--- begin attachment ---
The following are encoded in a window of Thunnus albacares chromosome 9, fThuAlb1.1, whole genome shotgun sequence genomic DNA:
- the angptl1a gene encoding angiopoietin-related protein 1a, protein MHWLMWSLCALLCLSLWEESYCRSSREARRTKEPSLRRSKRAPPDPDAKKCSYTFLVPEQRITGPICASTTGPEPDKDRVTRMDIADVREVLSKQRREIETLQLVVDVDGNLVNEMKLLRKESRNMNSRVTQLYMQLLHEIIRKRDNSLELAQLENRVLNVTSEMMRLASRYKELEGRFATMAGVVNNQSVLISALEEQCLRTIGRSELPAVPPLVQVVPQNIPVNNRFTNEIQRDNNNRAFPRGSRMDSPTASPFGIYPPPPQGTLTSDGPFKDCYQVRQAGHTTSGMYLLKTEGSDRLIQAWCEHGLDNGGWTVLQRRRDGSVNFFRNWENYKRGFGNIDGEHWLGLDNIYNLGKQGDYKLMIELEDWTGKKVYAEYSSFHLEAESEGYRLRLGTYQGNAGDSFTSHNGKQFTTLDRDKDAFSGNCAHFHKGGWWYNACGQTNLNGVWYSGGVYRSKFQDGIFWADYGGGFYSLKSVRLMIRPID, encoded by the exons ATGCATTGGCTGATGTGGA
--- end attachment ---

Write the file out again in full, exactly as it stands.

The following are encoded in a window of Thunnus albacares chromosome 9, fThuAlb1.1, whole genome shotgun sequence genomic DNA:
- the angptl1a gene encoding angiopoietin-related protein 1a, protein MHWLMWSLCALLCLSLWEESYCRSSREARRTKEPSLRRSKRAPPDPDAKKCSYTFLVPEQRITGPICASTTGPEPDKDRVTRMDIADVREVLSKQRREIETLQLVVDVDGNLVNEMKLLRKESRNMNSRVTQLYMQLLHEIIRKRDNSLELAQLENRVLNVTSEMMRLASRYKELEGRFATMAGVVNNQSVLISALEEQCLRTIGRSELPAVPPLVQVVPQNIPVNNRFTNEIQRDNNNRAFPRGSRMDSPTASPFGIYPPPPQGTLTSDGPFKDCYQVRQAGHTTSGMYLLKTEGSDRLIQAWCEHGLDNGGWTVLQRRRDGSVNFFRNWENYKRGFGNIDGEHWLGLDNIYNLGKQGDYKLMIELEDWTGKKVYAEYSSFHLEAESEGYRLRLGTYQGNAGDSFTSHNGKQFTTLDRDKDAFSGNCAHFHKGGWWYNACGQTNLNGVWYSGGVYRSKFQDGIFWADYGGGFYSLKSVRLMIRPID, encoded by the exons ATGCATTGGCTGATGTGGA